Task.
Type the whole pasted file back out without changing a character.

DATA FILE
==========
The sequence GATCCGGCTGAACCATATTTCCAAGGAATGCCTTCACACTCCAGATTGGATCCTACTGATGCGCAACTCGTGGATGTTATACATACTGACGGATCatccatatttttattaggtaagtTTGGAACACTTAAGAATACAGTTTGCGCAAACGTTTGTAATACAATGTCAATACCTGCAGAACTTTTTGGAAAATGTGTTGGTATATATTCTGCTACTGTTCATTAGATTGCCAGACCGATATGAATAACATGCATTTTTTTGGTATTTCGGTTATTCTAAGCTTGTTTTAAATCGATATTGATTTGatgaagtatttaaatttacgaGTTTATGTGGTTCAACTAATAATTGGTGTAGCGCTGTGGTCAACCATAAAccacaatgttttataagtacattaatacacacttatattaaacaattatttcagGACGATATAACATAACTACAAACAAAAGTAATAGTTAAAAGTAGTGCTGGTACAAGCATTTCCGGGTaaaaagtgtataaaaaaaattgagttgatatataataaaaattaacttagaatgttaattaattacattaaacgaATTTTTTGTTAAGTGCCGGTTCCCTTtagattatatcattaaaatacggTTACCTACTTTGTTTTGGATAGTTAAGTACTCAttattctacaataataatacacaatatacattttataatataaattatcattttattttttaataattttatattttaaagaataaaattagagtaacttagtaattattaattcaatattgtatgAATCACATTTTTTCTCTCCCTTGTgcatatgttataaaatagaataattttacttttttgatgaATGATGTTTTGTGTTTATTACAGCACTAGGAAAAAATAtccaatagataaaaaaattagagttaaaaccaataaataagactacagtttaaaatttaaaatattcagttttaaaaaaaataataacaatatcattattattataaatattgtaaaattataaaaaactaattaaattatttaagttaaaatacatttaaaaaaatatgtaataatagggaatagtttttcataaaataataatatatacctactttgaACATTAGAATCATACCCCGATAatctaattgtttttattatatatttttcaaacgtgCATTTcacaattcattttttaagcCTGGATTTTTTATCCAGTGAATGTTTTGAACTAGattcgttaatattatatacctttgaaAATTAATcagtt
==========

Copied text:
The sequence GATCCGGCTGAACCATATTTCCAAGGAATGCCTTCACACTCCAGATTGGATCCTACTGATGCGCAACTCGTGGATGTTATACATACTGACGGATCatccatatttttattaggtaagtTTGGAACACTTAAGAATACAGTTTGCGCAAACGTTTGTAATACAATGTCAATACCTGCAGAACTTTTTGGAAAATGTGTTGGTATATATTCTGCTACTGTTCATTAGATTGCCAGACCGATATGAATAACATGCATTTTTTTGGTATTTCGGTTATTCTAAGCTTGTTTTAAATCGATATTGATTTGatgaagtatttaaatttacgaGTTTATGTGGTTCAACTAATAATTGGTGTAGCGCTGTGGTCAACCATAAAccacaatgttttataagtacattaatacacacttatattaaacaattatttcagGACGATATAACATAACTACAAACAAAAGTAATAGTTAAAAGTAGTGCTGGTACAAGCATTTCCGGGTaaaaagtgtataaaaaaaattgagttgatatataataaaaattaacttagaatgttaattaattacattaaacgaATTTTTTGTTAAGTGCCGGTTCCCTTtagattatatcattaaaatacggTTACCTACTTTGTTTTGGATAGTTAAGTACTCAttattctacaataataatacacaatatacattttataatataaattatcattttattttttaataattttatattttaaagaataaaattagagtaacttagtaattattaattcaatattgtatgAATCACATTTTTTCTCTCCCTTGTgcatatgttataaaatagaataattttacttttttgatgaATGATGTTTTGTGTTTATTACAGCACTAGGAAAAAATAtccaatagataaaaaaattagagttaaaaccaataaataagactacagtttaaaatttaaaatattcagttttaaaaaaaataataacaatatcattattattataaatattgtaaaattataaaaaactaattaaattatttaagttaaaatacatttaaaaaaatatgtaataatagggaatagtttttcataaaataataatatatacctactttgaACATTAGAATCATACCCCGATAatctaattgtttttattatatatttttcaaacgtgCATTTcacaattcattttttaagcCTGGATTTTTTATCCAGTGAATGTTTTGAACTAGattcgttaatattatatacctttgaaAATTAATcagtt